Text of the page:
As frustration built up, Sam began using some of the strategies his mom had taught him for dealing with difficult playground situations. He had invited the disruptor to join in with a reminder of the rules his group were following. When this didn’t work, they chose to play in another area. Failing again to secure peace, Sam had calmly told the “victim” to please leave him and his friends alone.
Having eventually exhausted the options his mom had given him, Sam employed the final strategy-seeking help from an adult. He approached the teacher on duty and tried to explain what had been going on only to be told to “go and sort it out.” That he did and rather categorically, you might say. Now, while I agree Sam shouldn’t perhaps have hit the other student, he had tried every strategy he knew without success.
Unlike many kids, Sam had learned a range of strategies for dealing with playground issues. He knew how to behave without appearing to be a bully or a victim and the right words to use when asking someone to either join in properly or walk away. Sam also knew that at times, it’s easier to step back rather than keep trying to tackle the problem. Most importantly, he knew to seek help when he couldn’t do it.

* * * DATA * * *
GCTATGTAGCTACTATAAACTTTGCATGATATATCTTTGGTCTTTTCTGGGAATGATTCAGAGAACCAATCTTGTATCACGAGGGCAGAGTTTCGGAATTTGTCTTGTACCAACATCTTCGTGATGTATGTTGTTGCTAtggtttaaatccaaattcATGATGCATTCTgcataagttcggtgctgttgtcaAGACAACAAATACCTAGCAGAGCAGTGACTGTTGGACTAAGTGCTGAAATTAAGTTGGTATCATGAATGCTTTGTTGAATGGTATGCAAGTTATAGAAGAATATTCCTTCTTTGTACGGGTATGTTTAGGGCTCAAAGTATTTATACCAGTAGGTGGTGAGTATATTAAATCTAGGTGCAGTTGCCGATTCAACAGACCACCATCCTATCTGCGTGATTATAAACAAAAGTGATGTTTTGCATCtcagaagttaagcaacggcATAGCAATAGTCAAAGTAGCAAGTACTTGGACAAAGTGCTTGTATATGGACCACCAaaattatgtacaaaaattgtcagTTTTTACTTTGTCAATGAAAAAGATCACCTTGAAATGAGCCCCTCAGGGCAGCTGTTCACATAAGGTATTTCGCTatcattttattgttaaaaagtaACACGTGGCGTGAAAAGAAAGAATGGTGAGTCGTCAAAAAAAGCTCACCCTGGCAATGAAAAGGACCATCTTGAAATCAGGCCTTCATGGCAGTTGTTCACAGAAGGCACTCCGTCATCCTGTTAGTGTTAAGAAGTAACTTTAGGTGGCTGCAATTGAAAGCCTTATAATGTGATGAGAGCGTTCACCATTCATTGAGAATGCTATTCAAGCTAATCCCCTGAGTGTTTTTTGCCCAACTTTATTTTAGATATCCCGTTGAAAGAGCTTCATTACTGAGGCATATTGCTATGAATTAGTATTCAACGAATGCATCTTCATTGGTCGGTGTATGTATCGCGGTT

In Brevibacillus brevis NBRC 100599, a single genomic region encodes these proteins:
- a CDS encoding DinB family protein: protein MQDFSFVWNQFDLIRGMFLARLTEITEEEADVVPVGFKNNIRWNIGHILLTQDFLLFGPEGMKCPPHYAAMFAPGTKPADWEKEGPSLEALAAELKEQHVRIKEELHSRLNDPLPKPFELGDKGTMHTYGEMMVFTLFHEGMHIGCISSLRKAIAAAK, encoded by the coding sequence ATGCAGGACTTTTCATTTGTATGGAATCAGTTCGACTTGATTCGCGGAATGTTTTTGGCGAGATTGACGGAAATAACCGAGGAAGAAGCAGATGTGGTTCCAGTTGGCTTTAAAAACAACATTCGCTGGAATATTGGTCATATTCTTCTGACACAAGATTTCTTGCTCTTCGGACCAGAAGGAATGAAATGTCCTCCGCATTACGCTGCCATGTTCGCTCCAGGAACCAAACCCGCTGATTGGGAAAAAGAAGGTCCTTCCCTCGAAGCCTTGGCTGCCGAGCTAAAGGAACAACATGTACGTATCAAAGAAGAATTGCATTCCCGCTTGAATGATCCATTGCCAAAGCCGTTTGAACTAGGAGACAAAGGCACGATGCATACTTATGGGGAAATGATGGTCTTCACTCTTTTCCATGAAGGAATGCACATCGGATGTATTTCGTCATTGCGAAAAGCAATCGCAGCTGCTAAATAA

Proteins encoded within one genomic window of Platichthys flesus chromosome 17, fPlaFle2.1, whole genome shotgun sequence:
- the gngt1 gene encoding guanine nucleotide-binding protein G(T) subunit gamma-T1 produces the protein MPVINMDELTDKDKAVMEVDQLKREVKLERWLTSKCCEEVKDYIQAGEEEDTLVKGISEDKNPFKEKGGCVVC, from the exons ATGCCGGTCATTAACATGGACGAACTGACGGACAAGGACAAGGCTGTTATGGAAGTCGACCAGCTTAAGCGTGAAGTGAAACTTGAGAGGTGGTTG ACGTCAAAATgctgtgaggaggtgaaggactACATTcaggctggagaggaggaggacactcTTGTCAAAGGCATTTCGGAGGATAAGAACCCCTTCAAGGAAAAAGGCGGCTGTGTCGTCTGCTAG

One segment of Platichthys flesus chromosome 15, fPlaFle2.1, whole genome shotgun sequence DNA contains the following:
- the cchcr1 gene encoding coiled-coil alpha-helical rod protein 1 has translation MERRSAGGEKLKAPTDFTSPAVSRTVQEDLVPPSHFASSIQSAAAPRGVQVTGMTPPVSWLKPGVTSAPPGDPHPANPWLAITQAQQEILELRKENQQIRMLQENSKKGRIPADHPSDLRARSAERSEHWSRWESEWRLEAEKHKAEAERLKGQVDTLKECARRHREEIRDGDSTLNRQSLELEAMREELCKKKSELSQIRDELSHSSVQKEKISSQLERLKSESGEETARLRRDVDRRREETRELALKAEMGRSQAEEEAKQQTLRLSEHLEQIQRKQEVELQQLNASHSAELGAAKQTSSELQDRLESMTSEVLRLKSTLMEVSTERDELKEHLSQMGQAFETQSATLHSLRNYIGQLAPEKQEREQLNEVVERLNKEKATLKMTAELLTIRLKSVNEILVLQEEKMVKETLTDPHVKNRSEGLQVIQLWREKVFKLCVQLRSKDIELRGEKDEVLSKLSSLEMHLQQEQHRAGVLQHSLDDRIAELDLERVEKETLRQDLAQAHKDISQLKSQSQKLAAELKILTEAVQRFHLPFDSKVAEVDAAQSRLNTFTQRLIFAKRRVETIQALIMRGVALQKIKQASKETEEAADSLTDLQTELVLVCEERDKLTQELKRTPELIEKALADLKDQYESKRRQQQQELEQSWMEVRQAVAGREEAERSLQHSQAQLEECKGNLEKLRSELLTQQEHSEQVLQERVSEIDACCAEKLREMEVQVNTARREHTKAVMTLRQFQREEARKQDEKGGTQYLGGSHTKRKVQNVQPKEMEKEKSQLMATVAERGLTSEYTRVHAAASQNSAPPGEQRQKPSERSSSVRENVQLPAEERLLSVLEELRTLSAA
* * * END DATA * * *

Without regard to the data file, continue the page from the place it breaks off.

How to deal with a child acting out at school
As the parents of “that kid,” it’s important to be honest with ourselves, too. If our child struggles on the playground, in the classroom, or in any social situation, we really need to explore this. We should be able to advocate for our child from a position of strength. Being told your kid is naughty, disruptive, violent, rude, aggressive, or some other unpleasant thing is absolutely heartbreaking, but believing it is not an option. So, what to do?